May 11, 2016 | By Benedict

PrintDry has introduced an in-line filament dryer for 3D printing. Designed to work with both 1.75mm and 3mm filaments, the PrintDry 3D printing filament dryer helps prevent moisture buildup, reducing the possibility of moisture-related defects such as nozzle clogs and weak inter-layer bonding.

As many of us know from first-hand experience, a lot can go wrong with 3D printing. Failure to properly prepare a file for 3D printing, irregular or insufficient printer maintenance, and bad material choices can each contribute to defective 3D printed objects. Depending on the situation, these problems can be easy or difficult to rectify, but each receives a fair amount of discussion within the 3D printing community. There is, however, another important factor, very simple but often hard to identify, which continues to plague many a print job: moisture.

While proper storage of 3D printing filament can help to eliminate many moisture-related 3D printing problems, further action is occasionally required. 3D printing materials are notoriously hygroscopic, absorbing moisture from the air at a rapid rate—especially in humid atmospheres. Moist filament can then cause problems with the 3D printed object, such as weak inter-layer bonding, nozzle clogging, and rough or grainy surface textures.

After being left high and (not) dry on too many occasions, the team behind Canadian startup PrintDry decided to create an effective and affordable solution to the problem: an in-line filament dryer for 3D printing. The innovative machine, which has been designed to work with both 1.75mm and 3mm filaments, uses a heating element to warm up filament and release any internal moisture, and a fan to blow the moist air out of the device via an air vent. When used for a number of hours, the dryer can significantly lower the water content of 3D printing materials, and has a selectable temperature range of 35°C to 70°C (95°F to 160°F) for different materials.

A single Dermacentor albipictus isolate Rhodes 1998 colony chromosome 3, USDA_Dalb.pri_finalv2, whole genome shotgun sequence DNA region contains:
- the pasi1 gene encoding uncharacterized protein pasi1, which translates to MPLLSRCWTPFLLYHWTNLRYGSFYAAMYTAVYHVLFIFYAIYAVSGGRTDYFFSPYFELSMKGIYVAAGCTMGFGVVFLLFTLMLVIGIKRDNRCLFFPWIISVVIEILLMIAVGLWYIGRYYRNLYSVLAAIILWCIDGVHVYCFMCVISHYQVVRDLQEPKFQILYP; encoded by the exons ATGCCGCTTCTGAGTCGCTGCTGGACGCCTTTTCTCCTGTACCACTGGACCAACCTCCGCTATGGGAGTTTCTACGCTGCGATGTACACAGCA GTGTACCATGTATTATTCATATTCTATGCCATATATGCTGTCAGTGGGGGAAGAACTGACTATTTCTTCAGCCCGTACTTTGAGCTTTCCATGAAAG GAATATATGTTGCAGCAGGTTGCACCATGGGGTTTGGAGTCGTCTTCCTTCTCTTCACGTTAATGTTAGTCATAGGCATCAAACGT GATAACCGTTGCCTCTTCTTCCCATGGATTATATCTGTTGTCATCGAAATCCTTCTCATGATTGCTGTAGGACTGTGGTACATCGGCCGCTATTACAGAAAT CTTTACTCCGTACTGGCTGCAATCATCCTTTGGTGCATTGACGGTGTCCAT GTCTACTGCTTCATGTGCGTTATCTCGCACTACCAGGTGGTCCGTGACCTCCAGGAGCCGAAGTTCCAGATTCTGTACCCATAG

The PrintDry 3D printing filament dryer can be used in a number of ways. To consolidate the drying and printing processes, users can actually employ the dryer during the printing process—a turntable in the dryer can be used to steadily feed filament into a 3D printer immediately upon drying. For a more complete drying process, however, users can also dry an entire roll of filament prior to storage. The machine can even be used to dry the moisture-absorbing desiccant packs usually included with printing materials. This allows the packs to be reused over and over.

Suitable for up to 40 hours of continuous use, the PrintDry filament dryer has been independently tested by both Intertek and TUV to meet safety standards in Europe and North America and, given its low cost, could soon become an essential 3D printing accessory—especially in rainforests.

The PrintDry 3D printing filament dryer is available for preorder for $79. Estimated delivery is July 2016.



Posted in 3D Printer Accessories



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Dion wrote at 7/26/2017 9:45:07 AM:

I have one of these things. Food dehydrators are surprisingly expensive here in NZ - this was cheaper annnd it was setup for filament. Overall though - it's temperature control, out of the box was hilariously bad. Setting the dial to 45degrees C would often have the filament at 60 or 70. Killed a couple of rolls of PLA (stuck to itself, got all kinky). Pulled it to bits and found the problem. Their temp control is just a crappy adjustable bi-metallic thermostat. Bad enough but it lives in the bottom section of the drier - well out of the way of the heater. Nowhere near the heated chamber. Not sure how they ever thought that was going to work. Grabbed a cheap digital temp controller from fleabay for a few bucks, cut a hole in the side of the unit and stuck it in. The whole thing is wired with a switched neutral so kept it in that configuration but swapped the bimetallic disaster for the temp controller. Popped a little hole between the base and the first drying chamber. Ran the temp probe through it and taped it to the inside of the clear plastic bin thing with some kapton. Works perfectly now. Holds temp accurately. No more floppy PLA. Overall - crappy electrical design but the whole thing is nifty enough to be worth it - just order a better temp controller when you buy one.

Heartlander wrote at 10/8/2016 6:47:47 PM:

The more I look at this, I THINK I see a couple differences (improvements) between this and the food dehydrator. It looks like these guys took the dehydrator, added a fan and made the larger clear canisters to hold spools. So, maybe I would like to retract my earlier snark attack. ;)

Heartlander wrote at 10/8/2016 4:53:55 PM:

John wrote at 5/13/2016 11:56:55 AM:

@Michael But.. but.. It's INNOVATIVE!!!!!! Think of the research and development time to source and apply that sticker. Almost as good as a $20 for a $3 USB soldering iron with a few extra bits.

Mbc wrote at 5/12/2016 5:14:39 PM:

Can make jerky too, bonus!

Michael wrote at 5/12/2016 11:49:52 AM:

just a food drying machine... even the logo is a sticker...

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